Project by MarkMakies; Salvaged Street Light Conversion

I have just shared a new project: “Salvaged Street Light Conversion”

IntroductionI salvaged some decommissioned street lights from the local transfer station.  I suspect they adorned the main street of Woodend in the past and would now look good in our garden. They were banged up but mainly intact.
So I straigh…

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Hi @MarkMakies

Very neat conversion.

As a lighting engineer, and as a theatre lighting designer, I think that your partners ‘guidance’ re the designed appearance of the illumination is a great choice.
I must admit I also like the warmer colour temperatures in my household lighting - the current fashion for ‘sharp, white light’ is an uncomfortable choice for the living environment.

FYI here is a basic colour temperature chart for reference.


High Pressure sodium lights operate at about 2700K with a colour rendering index of about 85 (out of 100)
Low pressure sodium lights operate at about 1700K, and being monochromatic, have a colour rendering index of 0.



Hi Murray,

Thanks for the feedback. I never looked into the colour rendering index or knew much about it until now. I suspect that the CRI obtained from the GlowBits is pretty low given RGB values are 255,139,21 and the fact that the LED’s have a kind of discrete emission output.

Even though my Nikon SLR shows a similar colour temperature (reflected off a standard gray card) to the other commercial lights, it looks very red to me, especially indoors and in certain outdoor natural lighting conditions.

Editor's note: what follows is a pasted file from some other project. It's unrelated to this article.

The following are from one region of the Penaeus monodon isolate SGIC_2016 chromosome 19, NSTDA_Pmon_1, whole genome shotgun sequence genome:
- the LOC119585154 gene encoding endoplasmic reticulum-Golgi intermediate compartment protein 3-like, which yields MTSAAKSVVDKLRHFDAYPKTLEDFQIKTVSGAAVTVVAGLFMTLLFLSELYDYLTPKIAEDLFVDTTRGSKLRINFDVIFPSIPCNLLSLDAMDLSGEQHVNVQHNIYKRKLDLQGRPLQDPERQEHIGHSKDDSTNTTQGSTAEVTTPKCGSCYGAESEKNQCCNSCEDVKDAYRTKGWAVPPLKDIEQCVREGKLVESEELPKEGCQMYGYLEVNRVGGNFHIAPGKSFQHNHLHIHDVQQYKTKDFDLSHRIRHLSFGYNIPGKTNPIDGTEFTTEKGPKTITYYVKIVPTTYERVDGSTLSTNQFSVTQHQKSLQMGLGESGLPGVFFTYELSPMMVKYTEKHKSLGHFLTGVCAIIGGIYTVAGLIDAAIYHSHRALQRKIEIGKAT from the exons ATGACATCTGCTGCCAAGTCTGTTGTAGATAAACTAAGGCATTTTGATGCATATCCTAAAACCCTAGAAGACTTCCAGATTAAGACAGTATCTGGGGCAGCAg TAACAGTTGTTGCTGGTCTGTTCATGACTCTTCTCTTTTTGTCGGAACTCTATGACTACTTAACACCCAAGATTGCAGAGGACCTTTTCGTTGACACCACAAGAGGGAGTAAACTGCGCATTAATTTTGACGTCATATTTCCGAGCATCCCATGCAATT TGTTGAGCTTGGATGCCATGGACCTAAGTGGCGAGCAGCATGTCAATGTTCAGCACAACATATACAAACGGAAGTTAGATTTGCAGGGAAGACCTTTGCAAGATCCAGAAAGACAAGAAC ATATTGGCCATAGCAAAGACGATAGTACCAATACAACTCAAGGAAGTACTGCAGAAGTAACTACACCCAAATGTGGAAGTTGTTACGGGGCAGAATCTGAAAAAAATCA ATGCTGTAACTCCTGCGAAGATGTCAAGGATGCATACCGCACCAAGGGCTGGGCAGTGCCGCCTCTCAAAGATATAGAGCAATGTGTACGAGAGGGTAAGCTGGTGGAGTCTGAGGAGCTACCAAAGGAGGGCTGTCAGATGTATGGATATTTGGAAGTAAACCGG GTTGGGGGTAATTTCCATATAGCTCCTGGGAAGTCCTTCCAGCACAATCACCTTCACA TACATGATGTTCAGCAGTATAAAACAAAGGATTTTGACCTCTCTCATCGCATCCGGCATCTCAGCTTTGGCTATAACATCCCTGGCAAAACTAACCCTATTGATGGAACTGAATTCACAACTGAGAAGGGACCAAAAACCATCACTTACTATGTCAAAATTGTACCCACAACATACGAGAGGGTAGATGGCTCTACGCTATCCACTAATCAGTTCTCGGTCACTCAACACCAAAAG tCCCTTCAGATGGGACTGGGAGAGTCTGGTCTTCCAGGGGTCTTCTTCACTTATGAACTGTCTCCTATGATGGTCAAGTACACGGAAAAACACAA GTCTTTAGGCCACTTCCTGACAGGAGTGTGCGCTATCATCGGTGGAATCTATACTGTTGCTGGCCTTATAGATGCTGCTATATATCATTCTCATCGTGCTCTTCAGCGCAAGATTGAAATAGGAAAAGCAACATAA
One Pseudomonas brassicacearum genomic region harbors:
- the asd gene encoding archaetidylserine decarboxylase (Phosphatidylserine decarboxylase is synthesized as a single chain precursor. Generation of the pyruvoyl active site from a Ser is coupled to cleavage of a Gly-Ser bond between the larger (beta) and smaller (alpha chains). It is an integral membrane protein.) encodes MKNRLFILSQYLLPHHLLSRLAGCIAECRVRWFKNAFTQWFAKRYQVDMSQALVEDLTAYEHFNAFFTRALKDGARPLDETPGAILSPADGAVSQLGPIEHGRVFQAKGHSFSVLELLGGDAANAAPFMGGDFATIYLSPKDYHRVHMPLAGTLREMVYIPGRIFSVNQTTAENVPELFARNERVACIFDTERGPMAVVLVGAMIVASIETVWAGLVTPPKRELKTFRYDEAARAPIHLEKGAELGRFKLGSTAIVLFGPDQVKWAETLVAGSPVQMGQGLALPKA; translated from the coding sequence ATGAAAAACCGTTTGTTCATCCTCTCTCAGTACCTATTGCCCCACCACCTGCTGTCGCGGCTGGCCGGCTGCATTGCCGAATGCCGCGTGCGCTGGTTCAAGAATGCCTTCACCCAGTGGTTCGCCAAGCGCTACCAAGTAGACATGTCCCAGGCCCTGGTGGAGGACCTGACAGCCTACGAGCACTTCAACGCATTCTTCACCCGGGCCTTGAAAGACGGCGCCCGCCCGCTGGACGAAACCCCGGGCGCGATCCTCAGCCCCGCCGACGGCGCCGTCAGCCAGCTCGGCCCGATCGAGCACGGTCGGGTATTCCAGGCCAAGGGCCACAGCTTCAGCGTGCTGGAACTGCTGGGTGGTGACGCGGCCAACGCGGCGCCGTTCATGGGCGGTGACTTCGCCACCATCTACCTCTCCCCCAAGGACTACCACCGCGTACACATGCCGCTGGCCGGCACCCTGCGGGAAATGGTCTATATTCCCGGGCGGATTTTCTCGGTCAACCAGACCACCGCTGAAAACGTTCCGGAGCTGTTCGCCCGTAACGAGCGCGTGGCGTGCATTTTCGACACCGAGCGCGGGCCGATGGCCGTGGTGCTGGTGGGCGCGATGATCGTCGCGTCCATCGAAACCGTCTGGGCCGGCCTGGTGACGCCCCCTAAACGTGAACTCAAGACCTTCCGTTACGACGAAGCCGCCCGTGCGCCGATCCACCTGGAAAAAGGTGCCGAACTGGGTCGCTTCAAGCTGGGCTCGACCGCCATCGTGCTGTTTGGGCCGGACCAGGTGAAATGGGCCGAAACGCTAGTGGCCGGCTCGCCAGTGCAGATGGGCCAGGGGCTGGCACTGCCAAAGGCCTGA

Can one easily measure CRI, or is specialist equipment required?


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Hi @MarkMakies

CRI is ‘interesting’ as it tries to represent how a coloured surface visually appears under a specific light source, when compared to the same surface viewed in ‘daylight’. Think of someone buying something, and asking if they can take it outside to look at it to ‘check the colour’. This was particularly prevalent in the early days of fluorescent lighting as they often had a nasty greenish tinge.

It was originally quite subjective, as there was no simple way of determining it empirically.
Now there are very specific measurement criteria and processes for it, but it can still be contentious.

Here are some useful links describing what it is, and how it is currently determined. And why it can be very important, i.e. hospitals etc.

And colour temperature is also interesting since technically it can only be applied to a black body radiator as it heats up. But by plotting the colour spectrum of a given source onto the CIE chromaticity diagram, and determining ‘how close’ it is to the black body line, an ‘equivalent colour temperature’ can be assigned to the source.
This is only an approximation, since most current sources do not have a continuous spectral output - there are gaps and peaks rather than a smooth, continuous output.

LEDs are in the ‘do not have a continuous spectral output’ category.

Here is the CIE chromaticity diagram, the black line is the black body temperature line. (the equal energy point is defined as ‘white’)

Hopefully not too much info (TL;DR)



Hi @MarkMakies

Here is a simple visual image comparing light sources at various (simulated) colour temperatures